Art & Culture
Kerala has a rich tradition of art and culture with roots running deep into its colorful and vibrant past. The stone age carvings and pictorial writings at the Edakkal caves near Kalpetta, Wayanad bear testimony to this fact. Though the main religion practiced in the State is Hinduism, the influences of Christianity and Islam are distinct. Kerala has a rich tradition of harmony and peace with people belonging to different faiths and religions respecting each other and participating in all festivals, be it Onam, Vishu, Christmas or Id with equal fervor. The ensemble of all these religions has also caused an impact on its art forms as well.
Graceful and exquisite dance forms like Kathakali, Mohiniyattam, Theyyam, Kol Kali, Oppana and Margam kali are well appreciated and enjoyed by everyone. The cuisine also reflects the influence of all communities, be it the spicy fish curries (Pearl Spot, locally called ‘karimeen’), boiled Kappa or Tapioca, Appams (lace pancakes), Puttu (steamed rice cakes), Idiyappam (string hoppers), Crab curries, Prawn dishes, all of which are prepared with the spices and condiments peculiar to Kerala.
The term Kathakali in Malayalam means “story-play”. This dance drama is said to be conceptualized during the seventeenth century. The elegant plays are based on the ancient stories of the Ramayana, Mahabharata and the Bhagavata Purana each depicting the Gods –heroes like Lord Rama and Lord Krishna. The movements in Kathakali are such that all the emotions like lust, greed, envy, and violence are shown beautifully giving great depth to the performance of the characters.
Chakyarkoothu is one of the oldest classical arts of Kerala. A fine blend of social satire, mime, and comedy, the Chakyarkoothu is usually presented in the traditional temple theatre Koothambalam or Koothupura. This solo performance by the Chakkiar (a community name for Koothu performers) who dons the role of the Vidushaka (jester) is accompanied by the Mizhavu – (a percussion instrument) and Ilathalam (cymbals). The performance begins with an invocation to the presiding deity of the temple. The narration is enlivened with Thandava (the cosmic dance of Lord Siva) dance movements, gestures, and facial expressions according to the 2nd century B.C treatise on theatre, Natyasastra written by Sage Bharatha. Through his inimitable narration of stories from the epics, the Chakkiar satirizes the manners and customs of the time. No one is above the butt of his ridicule which varies from innocent mockery to veiled innuendoes, barbed puns, and pungent invectives.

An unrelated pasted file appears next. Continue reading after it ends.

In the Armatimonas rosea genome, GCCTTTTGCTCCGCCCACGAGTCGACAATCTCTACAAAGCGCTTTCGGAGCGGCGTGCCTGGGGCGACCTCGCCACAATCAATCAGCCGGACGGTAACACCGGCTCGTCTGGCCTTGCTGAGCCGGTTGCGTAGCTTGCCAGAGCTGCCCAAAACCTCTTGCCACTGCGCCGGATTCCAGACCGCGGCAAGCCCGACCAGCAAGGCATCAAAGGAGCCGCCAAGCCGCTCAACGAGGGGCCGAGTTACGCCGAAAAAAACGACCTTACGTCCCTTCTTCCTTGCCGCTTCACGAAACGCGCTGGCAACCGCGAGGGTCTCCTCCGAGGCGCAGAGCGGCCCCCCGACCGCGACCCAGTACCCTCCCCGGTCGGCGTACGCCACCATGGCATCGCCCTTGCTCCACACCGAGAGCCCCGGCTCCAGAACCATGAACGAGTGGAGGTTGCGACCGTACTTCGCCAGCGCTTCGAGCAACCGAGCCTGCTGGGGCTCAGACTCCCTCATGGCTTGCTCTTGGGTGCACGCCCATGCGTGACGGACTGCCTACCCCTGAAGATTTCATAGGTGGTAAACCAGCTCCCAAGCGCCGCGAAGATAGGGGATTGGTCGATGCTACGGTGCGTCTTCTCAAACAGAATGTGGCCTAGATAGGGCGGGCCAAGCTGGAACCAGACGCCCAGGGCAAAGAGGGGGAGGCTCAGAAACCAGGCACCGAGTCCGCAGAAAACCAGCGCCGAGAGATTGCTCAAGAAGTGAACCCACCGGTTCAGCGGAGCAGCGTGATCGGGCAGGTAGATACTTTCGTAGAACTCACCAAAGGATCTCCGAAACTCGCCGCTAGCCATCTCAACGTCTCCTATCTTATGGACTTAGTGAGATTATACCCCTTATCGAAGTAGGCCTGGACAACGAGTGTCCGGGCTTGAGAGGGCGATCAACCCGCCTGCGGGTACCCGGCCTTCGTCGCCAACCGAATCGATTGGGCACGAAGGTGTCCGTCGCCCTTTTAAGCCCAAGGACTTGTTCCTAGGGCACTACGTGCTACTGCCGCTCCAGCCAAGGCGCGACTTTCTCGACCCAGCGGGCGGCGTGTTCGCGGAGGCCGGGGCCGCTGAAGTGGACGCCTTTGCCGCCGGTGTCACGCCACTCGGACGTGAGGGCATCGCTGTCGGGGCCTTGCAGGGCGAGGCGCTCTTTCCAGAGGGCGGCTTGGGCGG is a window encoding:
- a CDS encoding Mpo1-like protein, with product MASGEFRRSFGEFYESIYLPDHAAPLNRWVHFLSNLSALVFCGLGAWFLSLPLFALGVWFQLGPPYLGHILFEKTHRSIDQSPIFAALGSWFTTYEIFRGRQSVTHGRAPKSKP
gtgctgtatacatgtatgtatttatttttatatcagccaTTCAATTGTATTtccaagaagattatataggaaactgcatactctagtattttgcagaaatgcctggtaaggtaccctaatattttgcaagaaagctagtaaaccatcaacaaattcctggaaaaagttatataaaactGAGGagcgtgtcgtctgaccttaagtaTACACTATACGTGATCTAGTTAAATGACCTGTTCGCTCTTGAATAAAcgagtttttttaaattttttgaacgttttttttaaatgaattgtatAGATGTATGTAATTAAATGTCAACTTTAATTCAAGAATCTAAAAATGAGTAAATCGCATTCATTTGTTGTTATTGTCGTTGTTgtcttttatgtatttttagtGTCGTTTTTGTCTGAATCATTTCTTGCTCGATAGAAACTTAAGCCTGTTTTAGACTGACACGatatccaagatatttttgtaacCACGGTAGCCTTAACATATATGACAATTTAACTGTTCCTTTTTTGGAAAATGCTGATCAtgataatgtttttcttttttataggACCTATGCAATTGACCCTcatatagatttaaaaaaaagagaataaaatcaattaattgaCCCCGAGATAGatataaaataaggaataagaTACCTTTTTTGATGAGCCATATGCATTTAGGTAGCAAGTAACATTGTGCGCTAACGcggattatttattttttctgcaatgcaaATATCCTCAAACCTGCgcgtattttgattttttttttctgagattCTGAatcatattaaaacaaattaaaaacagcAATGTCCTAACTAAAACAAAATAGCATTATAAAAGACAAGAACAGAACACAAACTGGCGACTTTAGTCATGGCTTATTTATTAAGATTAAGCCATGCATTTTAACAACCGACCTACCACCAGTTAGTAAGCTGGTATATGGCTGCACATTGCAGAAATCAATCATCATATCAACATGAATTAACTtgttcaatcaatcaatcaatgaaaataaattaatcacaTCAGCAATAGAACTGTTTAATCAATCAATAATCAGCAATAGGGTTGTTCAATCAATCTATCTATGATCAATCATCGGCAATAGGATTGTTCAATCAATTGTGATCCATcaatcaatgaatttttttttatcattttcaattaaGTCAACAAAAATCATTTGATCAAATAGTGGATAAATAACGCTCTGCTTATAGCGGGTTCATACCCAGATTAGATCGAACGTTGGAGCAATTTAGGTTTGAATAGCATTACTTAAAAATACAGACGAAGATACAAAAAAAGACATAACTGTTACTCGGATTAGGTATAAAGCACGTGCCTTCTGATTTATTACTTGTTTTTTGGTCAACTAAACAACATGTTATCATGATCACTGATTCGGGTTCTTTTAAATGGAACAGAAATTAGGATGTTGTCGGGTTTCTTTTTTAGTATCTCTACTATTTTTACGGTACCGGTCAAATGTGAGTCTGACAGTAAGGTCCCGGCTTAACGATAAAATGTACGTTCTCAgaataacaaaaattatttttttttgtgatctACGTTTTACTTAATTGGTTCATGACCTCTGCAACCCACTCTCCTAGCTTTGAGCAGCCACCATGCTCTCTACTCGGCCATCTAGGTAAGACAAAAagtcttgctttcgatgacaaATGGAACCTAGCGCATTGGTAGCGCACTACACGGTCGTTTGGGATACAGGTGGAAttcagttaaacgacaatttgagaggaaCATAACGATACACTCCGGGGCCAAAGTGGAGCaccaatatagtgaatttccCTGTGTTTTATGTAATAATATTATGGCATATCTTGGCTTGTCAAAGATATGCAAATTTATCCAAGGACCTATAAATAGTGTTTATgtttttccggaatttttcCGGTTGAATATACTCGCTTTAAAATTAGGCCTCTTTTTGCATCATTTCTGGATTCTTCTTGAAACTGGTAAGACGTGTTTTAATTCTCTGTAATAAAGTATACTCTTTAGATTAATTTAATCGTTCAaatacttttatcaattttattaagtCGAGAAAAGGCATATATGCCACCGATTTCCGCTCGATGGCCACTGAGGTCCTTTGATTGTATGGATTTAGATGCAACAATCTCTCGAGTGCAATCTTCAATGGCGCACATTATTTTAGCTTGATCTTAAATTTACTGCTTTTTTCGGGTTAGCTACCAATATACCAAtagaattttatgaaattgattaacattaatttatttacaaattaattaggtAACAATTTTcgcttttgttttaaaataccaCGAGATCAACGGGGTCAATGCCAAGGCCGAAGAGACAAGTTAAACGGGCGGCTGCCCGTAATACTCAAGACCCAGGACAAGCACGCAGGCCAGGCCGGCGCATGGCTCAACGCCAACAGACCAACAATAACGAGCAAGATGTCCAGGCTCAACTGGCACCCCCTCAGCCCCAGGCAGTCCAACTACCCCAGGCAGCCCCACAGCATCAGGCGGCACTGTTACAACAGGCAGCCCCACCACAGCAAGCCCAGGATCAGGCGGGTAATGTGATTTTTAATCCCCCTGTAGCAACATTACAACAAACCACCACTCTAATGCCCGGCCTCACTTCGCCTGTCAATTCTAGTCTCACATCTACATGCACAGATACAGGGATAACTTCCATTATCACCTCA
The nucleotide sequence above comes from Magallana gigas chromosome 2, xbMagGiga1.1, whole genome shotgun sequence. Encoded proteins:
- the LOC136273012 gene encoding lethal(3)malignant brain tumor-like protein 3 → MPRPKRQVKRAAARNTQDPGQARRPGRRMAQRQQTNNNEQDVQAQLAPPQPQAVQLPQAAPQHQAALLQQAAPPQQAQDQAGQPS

A dance form essential to the wedding entertainment and festivities of the Malabar Muslims. Maidens and young female relatives sing and dance around the bride, clapping their hands. The songs of Mappilappattu, are first sung by the leader and are repeated by the chorus. The themes are often teasing comments and innuendoes about the bride’s anticipated nuptial bliss.
Margam Kali is an art form found among the Syrian Christians in and around Kottayam, Kerala. In this performance, a dozen dancers sing and dance around a lighted wick lamp (Nilavilakku – a traditional Kerala lamp) clad in the simple traditional Christian women’s attire. This is an allegorical enactment with the lamp representing Christ and the performers as his disciples. The performance is usually held in two parts and begins with songs and dances narrating the life of St. Thomas, the apostle. The songs date back to a period much before the Portuguese invasion.
Thrissur Pooram, one of the most famous temple festivals of Kerala is a sight to behold and be awestruck just by the sheer participation of the general public. This magnificent festival where around 30 elephants are paraded in all their grandeur along with the intense sounds of the Ilanjithara melam conducted by around 250 artistes is bound to mesmerize the tourist. This festival is held at the Vadakumnathan temple which is a classic example of traditional Kerala architecture. The grand finale is an astounding display of fireworks.